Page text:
by William Hohmeister
Friend and fellow contributor Jeremy wrote a summer reading list and I decided to join in. It took me a while to make it, partly because as soon as I try to remember the name of something I like – books, movies, friends – I forget it, but mostly because I spent a lot of time reminiscing about the Pizza Hut summer reading program “Book It!”*
Here is my list of recommendations and books I want to read.
Andre the Giant: Life and Legend, by Box Brown (Link 1). It’s a graphic novel autobiography of Andre Roussimoff, better known as Andre the Giant, or Fezzik, if you like The Princess Bride. On the set of The Princess Bride, Andre supposedly racked up a $40,000 bar tab; that story sets the tone for the (often apocryphal) nature of the stories in the book. Andre is as much legend as real person, but the book does an excellent job of showing all sides – the charismatic wrestler, the incredible giant who seemed beyond belief (especially to me as a kid), and the person who suffered from acromegaly, which turned him into an old man at 40 and then killed him.
Want to read:
The Power of Myth. It’s a series of conversations about mythology with Joseph Campbell at Skywalker Ranch. Essentially everything I like in one place. I have it, but have yet to crack it open (I am a distractible reader).
Let’s Pretend This Never Happened, by Jenny Lawson (Link 3). It’s a mostly-true memoir by the Bloggess (Link 4). It’s funny, sad, revealing, and awesome. It also has a picture of a taxidermy mouse wearing a black and red cape and holding a tiny skull on the cover.
Want to read:
The Ocean at the End of the Lane, by Neil Gaiman. There’s a joke that goes, as soon as you write a paranormal/strange/fantasy story, you’ll find out Neil Gaiman already wrote it. He has written a lot, about some strange, great stuff, and I have never been disappointed by his books.
First, I’d like to back Jeremy’s recommendation and say that The Dresden Files is a great book series.
I started with Grave Peril (Link 5) (the third in the series) and have been reading them out of order ever since. When Skin Game finally (finally!) comes out, I intend to pick it up immediately. Also, fans of Buffy the Vampire Slayer, James Marsters (Spike) narrates the audiobooks.
Want to read:
This is sort of a cheat, because I have read several of the books in the Travis McGee series by John D. MacDonald (Link 6), but not nearly as many as I want. No bookstore seems to have them.
I learned about MacDonald through Stephen King. King described reading MacDonald’s books while lazing in college, and I thought that sounded pretty good. McGee is part mercenary and part knight-errant, a beach bum with a sense of honor and a moral code. The books do not have an overarching plot; the common tie is the titular character, who can be equally brutal, philosophic, womanizing, and touching. Any book in this series will give you a good read.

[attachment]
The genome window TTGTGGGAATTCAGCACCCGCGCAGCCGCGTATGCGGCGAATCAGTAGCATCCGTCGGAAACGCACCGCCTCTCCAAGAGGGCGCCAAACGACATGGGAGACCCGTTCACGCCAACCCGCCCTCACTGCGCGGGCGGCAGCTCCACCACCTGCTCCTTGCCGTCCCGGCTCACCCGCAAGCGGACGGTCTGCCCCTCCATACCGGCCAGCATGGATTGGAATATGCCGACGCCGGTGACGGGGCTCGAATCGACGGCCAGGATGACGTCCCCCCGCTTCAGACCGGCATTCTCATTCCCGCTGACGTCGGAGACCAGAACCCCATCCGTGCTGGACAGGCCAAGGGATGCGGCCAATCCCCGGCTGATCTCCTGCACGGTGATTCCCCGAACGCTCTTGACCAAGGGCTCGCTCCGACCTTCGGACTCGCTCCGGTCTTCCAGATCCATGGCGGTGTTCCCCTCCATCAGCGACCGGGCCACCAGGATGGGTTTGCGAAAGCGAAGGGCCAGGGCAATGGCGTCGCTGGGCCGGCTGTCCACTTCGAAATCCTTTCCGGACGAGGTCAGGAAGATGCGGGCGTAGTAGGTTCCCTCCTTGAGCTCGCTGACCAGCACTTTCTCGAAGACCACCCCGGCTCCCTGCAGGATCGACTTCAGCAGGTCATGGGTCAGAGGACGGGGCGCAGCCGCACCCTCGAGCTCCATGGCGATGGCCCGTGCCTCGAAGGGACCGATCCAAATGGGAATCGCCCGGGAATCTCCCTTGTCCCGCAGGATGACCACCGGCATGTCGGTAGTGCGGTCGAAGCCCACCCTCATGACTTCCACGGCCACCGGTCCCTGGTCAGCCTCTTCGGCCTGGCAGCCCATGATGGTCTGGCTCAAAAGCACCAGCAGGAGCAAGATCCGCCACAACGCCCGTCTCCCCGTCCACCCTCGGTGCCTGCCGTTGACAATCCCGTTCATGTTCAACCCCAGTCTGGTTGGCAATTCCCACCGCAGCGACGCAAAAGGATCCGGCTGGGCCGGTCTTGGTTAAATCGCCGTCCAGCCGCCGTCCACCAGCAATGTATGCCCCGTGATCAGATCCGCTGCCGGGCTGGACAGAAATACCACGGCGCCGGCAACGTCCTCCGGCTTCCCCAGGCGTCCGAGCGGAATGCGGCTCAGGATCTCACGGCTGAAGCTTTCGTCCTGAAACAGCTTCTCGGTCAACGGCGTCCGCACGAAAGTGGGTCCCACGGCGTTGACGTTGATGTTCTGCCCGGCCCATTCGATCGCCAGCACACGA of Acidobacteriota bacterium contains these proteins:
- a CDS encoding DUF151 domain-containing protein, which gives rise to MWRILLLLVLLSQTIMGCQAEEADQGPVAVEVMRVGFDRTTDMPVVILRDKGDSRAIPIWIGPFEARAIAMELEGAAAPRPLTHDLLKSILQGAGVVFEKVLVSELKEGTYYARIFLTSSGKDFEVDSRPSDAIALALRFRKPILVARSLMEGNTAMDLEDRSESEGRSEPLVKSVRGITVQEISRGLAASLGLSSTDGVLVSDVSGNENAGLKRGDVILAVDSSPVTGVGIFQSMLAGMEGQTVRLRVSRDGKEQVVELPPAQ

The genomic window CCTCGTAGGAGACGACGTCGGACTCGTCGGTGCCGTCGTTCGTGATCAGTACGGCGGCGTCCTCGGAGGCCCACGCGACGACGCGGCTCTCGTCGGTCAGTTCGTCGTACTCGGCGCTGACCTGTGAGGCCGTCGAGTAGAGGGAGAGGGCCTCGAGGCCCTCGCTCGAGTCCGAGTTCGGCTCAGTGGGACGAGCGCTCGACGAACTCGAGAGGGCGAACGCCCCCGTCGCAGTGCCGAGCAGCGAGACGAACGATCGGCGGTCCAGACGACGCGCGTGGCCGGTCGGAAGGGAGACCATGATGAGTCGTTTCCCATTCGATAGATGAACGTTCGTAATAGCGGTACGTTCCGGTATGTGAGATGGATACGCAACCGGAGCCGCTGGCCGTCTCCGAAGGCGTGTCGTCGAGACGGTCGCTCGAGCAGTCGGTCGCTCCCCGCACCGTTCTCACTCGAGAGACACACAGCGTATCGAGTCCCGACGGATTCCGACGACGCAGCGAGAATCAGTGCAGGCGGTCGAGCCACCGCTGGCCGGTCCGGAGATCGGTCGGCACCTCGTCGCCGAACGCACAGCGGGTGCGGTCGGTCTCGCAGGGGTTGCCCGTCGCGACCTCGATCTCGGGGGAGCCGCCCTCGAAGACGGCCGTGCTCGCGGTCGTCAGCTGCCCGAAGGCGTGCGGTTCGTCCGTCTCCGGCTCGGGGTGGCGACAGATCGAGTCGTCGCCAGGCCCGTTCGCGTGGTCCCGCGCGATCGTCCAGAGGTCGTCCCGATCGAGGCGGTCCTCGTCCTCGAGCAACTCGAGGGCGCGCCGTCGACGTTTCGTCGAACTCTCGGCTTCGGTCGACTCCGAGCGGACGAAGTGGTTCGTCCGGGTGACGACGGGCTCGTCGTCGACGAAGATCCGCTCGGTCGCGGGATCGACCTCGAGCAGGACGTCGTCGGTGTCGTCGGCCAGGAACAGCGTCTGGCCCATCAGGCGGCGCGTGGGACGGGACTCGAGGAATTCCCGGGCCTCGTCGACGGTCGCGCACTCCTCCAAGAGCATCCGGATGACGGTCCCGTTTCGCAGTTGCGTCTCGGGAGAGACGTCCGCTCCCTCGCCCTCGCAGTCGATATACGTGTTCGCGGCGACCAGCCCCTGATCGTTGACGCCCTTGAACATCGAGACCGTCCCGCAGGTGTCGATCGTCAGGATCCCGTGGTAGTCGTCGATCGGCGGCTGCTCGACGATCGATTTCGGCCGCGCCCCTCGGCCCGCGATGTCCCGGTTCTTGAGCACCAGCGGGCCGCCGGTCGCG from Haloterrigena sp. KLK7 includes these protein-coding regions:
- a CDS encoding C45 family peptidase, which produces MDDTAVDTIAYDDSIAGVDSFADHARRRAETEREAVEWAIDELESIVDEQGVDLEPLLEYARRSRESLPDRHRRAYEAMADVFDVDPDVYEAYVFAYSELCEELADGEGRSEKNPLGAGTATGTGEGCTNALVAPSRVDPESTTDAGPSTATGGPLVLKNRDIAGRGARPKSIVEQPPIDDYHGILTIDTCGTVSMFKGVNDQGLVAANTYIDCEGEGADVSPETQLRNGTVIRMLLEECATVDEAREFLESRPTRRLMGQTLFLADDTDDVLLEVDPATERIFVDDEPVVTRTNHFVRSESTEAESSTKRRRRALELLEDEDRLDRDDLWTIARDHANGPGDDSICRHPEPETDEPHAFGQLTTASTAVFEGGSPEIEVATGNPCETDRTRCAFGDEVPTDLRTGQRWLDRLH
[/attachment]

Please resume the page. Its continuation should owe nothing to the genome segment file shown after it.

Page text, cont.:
Preacher, by Garth Ennis and Steve Dillon (Link 7). Graphic novel is a fancy word for comic book, but throw your fancy words and uppity literary notions aside. Preacher is not safe for work – probably even to look up on Wikipedia. The story’s about Jesse Custer, Tulip, and Cassidy looking for God – capital G, because he’s a character too. They want to have harsh words with him. The concept is interesting and the story is always compelling, but the heart of the books is the relationships between Jesse, former preacher, Tulip, gunslinger and failed assassin, and Cassidy, vampire. It has plenty of gore, nudity, and profanity, but it also has a guy called Arseface.
Want to read:
Thor, by J. Michael Straczynski (Link 8). I started this years ago, but never finished. I don’t understand comics continuity – too many titles, too many mega-events – but Straczynski got me interested in Thor, and after his run on Spiderman I’ve wanted to pick up more of his stories.
Instead of a single short story, I recommend signing up for Daily Science-Fiction’s newsletter/daily story. They email you a flash fiction story every day, and the quality is generally high. My most recent favorite involved a velociraptor made up of nanobots taking care of a child during the end of the world.
Want to read:
The End is Nigh edited by John Adams and Hugh Howey. It’s a collection of various authors, with the premise of a setting just before the end of the world – whatever form of apocalypse each writer chose. The End is Now and The End Has Come are set to come out in September, 2014 and March, 2015, respectively.
Therefore I Geek. (Link 11) They write objective and opinion articles about all things geeky and nerdy. If you want an interesting place to start, try this article on magic (Link 12).
*All nostalgia comes with a grain of salt. I may remember things wrong or maybe just made something up – I had to ask a friend what the program Pizza Hut ran was called. Everything I write, however, is as true as I remember it.
I was a proud member of Book It as a kid, and so were most of my friends; in fact, it was one of the few things that gave me a chance to talk about books with my friends. Not that they were dumb or hated reading, but I was the reader, generally, of whatever group I was in. I was the child happier to sit in shade at the park with The Chronicles of Narnia than to play baseball.
Harry Dresden image by zmajtolovaj/deviantart